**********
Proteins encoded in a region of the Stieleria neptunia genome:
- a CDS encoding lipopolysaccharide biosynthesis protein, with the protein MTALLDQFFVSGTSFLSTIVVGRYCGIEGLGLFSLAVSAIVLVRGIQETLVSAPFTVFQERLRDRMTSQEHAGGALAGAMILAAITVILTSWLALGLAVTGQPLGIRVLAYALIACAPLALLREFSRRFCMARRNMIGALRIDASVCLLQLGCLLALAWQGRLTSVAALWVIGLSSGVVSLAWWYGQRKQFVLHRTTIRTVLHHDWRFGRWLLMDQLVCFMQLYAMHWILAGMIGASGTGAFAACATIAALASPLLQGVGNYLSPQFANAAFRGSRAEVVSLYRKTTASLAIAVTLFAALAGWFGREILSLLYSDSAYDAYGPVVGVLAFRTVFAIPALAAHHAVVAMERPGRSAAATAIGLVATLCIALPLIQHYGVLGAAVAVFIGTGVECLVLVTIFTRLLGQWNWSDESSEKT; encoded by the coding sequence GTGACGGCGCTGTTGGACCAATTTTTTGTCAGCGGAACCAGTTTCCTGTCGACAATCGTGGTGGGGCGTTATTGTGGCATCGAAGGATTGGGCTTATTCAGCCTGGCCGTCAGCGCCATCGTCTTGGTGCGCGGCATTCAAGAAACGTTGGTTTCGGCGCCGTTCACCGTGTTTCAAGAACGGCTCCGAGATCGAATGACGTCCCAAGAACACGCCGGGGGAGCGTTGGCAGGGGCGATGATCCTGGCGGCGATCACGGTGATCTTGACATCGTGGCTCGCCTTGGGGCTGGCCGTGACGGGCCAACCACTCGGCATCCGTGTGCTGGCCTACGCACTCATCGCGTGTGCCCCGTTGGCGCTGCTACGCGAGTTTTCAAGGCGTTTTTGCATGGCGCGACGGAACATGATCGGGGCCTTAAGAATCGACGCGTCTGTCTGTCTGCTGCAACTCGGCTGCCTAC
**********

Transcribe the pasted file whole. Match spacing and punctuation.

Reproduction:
Proteins encoded in a region of the Stieleria neptunia genome:
- a CDS encoding lipopolysaccharide biosynthesis protein, with the protein MTALLDQFFVSGTSFLSTIVVGRYCGIEGLGLFSLAVSAIVLVRGIQETLVSAPFTVFQERLRDRMTSQEHAGGALAGAMILAAITVILTSWLALGLAVTGQPLGIRVLAYALIACAPLALLREFSRRFCMARRNMIGALRIDASVCLLQLGCLLALAWQGRLTSVAALWVIGLSSGVVSLAWWYGQRKQFVLHRTTIRTVLHHDWRFGRWLLMDQLVCFMQLYAMHWILAGMIGASGTGAFAACATIAALASPLLQGVGNYLSPQFANAAFRGSRAEVVSLYRKTTASLAIAVTLFAALAGWFGREILSLLYSDSAYDAYGPVVGVLAFRTVFAIPALAAHHAVVAMERPGRSAAATAIGLVATLCIALPLIQHYGVLGAAVAVFIGTGVECLVLVTIFTRLLGQWNWSDESSEKT; encoded by the coding sequence GTGACGGCGCTGTTGGACCAATTTTTTGTCAGCGGAACCAGTTTCCTGTCGACAATCGTGGTGGGGCGTTATTGTGGCATCGAAGGATTGGGCTTATTCAGCCTGGCCGTCAGCGCCATCGTCTTGGTGCGCGGCATTCAAGAAACGTTGGTTTCGGCGCCGTTCACCGTGTTTCAAGAACGGCTCCGAGATCGAATGACGTCCCAAGAACACGCCGGGGGAGCGTTGGCAGGGGCGATGATCCTGGCGGCGATCACGGTGATCTTGACATCGTGGCTCGCCTTGGGGCTGGCCGTGACGGGCCAACCACTCGGCATCCGTGTGCTGGCCTACGCACTCATCGCGTGTGCCCCGTTGGCGCTGCTACGCGAGTTTTCAAGGCGTTTTTGCATGGCGCGACGGAACATGATCGGGGCCTTAAGAATCGACGCGTCTGTCTGTCTGCTGCAACTCGGCTGCCTAC